7
\$\begingroup\$

Its working but I don't think its the best way of doing it. I also changed variable names just to let you know,

       string [] columnN = AnotherString.Split(',');  //Another String is something like this = "HEhehehehehE heeh, aSKdjhkaaksjd, asldkhja slkdlk, asdajsdlka, asdljkasd, asdkasjdasd, asdasdasdl, askdjasd"
                AnotherString = "";
                int i = 0;

            foreach (string cN in columnN)
            {
                if (!string.IsNullOrEmpty(Res.ResourceManager.GetString(cN.ToLower().Trim())))
                    AnotherEmptyString += Res.ResourceManager.GetString(cN.ToLower().Trim());
                else
                    AnotherString += cN;
                i++;

                if (i < columnN.Length)
                    AnotherString += ",";
            }

I saved all resources in lower case, also if in case cN doesn't got any resource won't it will give an exception.

\$\endgroup\$
10
\$\begingroup\$

Your code should work ok. However, I would have used a list to store the intermediate results, and then string.Join to create the result. (Also perhaps Linq to filter the data, but then someone not familiar with Linq will have trouble maintaining the code.) Something like

string[] columnN = AnotherString.Split(',');
string[] stringList = new string[columnN.Length];

for (int i = 0; i < columnN.Length; i++)
{
    string cN = columnN[i];
    string resource = Res.ResourceManager.GetString(cN.ToLower().Trim()));
    stringList[i] = resource ?? cN;
}

AnotherString = string.Join(",", stringList);
\$\endgroup\$
  • 2
    \$\begingroup\$ You've missed the part where you add cN if resource is null. \$\endgroup\$ – Trevor Pilley Oct 16 '12 at 10:23
  • 1
    \$\begingroup\$ You can also prevent the list from having to resize by doing List<string>(columnN.Length); \$\endgroup\$ – Trevor Pilley Oct 16 '12 at 10:23
  • 2
    \$\begingroup\$ You can also update this stringList[i] = (resource != null) ? resource : cN; to use the null coalescing operator stringList[i] = resource ?? cN; \$\endgroup\$ – Trevor Pilley Oct 16 '12 at 10:37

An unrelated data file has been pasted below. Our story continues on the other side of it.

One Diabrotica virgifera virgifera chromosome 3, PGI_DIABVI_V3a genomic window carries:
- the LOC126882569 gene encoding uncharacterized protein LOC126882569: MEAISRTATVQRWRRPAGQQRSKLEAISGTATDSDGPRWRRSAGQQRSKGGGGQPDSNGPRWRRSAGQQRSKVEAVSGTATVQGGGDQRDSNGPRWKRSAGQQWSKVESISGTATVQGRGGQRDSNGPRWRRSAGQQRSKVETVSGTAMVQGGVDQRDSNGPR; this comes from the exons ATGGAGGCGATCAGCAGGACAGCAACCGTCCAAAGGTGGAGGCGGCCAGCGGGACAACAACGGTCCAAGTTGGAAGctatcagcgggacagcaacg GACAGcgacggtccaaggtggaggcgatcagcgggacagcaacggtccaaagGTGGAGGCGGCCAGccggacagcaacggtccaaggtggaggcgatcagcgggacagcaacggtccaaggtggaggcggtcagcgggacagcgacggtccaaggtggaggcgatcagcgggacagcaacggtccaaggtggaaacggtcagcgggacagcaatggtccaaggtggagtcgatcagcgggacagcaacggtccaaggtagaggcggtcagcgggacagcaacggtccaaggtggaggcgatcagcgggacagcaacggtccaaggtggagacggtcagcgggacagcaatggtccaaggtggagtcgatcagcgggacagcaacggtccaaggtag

• 5
    \$\begingroup\$ Now I wonder if I should start submitting my own code for review here :-D \$\endgroup\$ – Mihai Oct 16 '12 at 10:46
  • 7
    \$\begingroup\$ I think we all should :-) \$\endgroup\$ – Trevor Pilley Oct 16 '12 at 10:56
10
\$\begingroup\$

I think using LINQ makes perfect sense here:

var strings = AnotherString.Split(',')
    .Select(s => Res.ResourceManager.GetString(s.ToLower().Trim())) ?? s);
AnotherString = string.Join(",", strings);
\$\endgroup\$
  • \$\begingroup\$ can you add comments to your code please :) \$\endgroup\$ – Muhammad Raja Oct 16 '12 at 22:18
7
\$\begingroup\$

Ok a few things:

  1. Do this once and cache the result Res.ResourceManager.GetString(cN.ToLower().Trim()), the call .ToLower() creates a new string and then the .Trim() call creates yet another so you save the creation of 2 extra strings for each cN.
  2. Use a string builder instead of concatenation - every time you do += on a string, a new string is created in memory.

That gives you something like this:

string[] columnN = AnotherString.Split(',');  //Another String is something like this = "HEhehehehehE heeh, aSKdjhkaaksjd, asldkhja slkdlk, asdajsdlka, asdljkasd, asdkasjdasd, asdasdasdl, askdjasd"

var stringBuilder = new StringBuilder();

int i = 0;

foreach (string cN in columnN)
{
    var resourceText = Res.ResourceManager.GetString(cN.ToLower().Trim());

    if (!string.IsNullOrEmpty(resourceText))
    {
        stringBuilder.Append(resourceText);
    }
    else
    {
        stringBuilder.Append(cN);
    }

    i++;

    if (i < columnN.Length)
    {
        stringBuilder.Append(",");
    }
}

AnotherString = stringBuilder.ToString()
\$\endgroup\$
  • \$\begingroup\$ A personal preference but I would probably reverse your if statement to remove the need for the !. Just for me makes it easier to read although (i.e. don't need to think about the not) but I know there are some arguments for this way. \$\endgroup\$ – dreza Oct 16 '12 at 20:00
  • 1
    \$\begingroup\$ @dreza that's a fair comment, I wouldn't actually write it this way myself either however I've noticed that sometimes people answer with a better implementation but without explaining why it's an improvement. My intention was to point out what the issues with the original code were rather than to re-write the method so that the OP could actually learn what the problems were rather than just blindly copying a smaller implementation. \$\endgroup\$ – Trevor Pilley Oct 16 '12 at 20:14
  • \$\begingroup\$ Fair enough. I definitely agree that copying code tends to not lead to actual learning and potentially makes life more difficult int he long . \$\endgroup\$ – dreza Oct 16 '12 at 22:49

Your Answer

By clicking “Post Your Answer”, you agree to our terms of service, privacy policy and cookie policy

Not the answer you're looking for? Browse other questions tagged or ask your own question.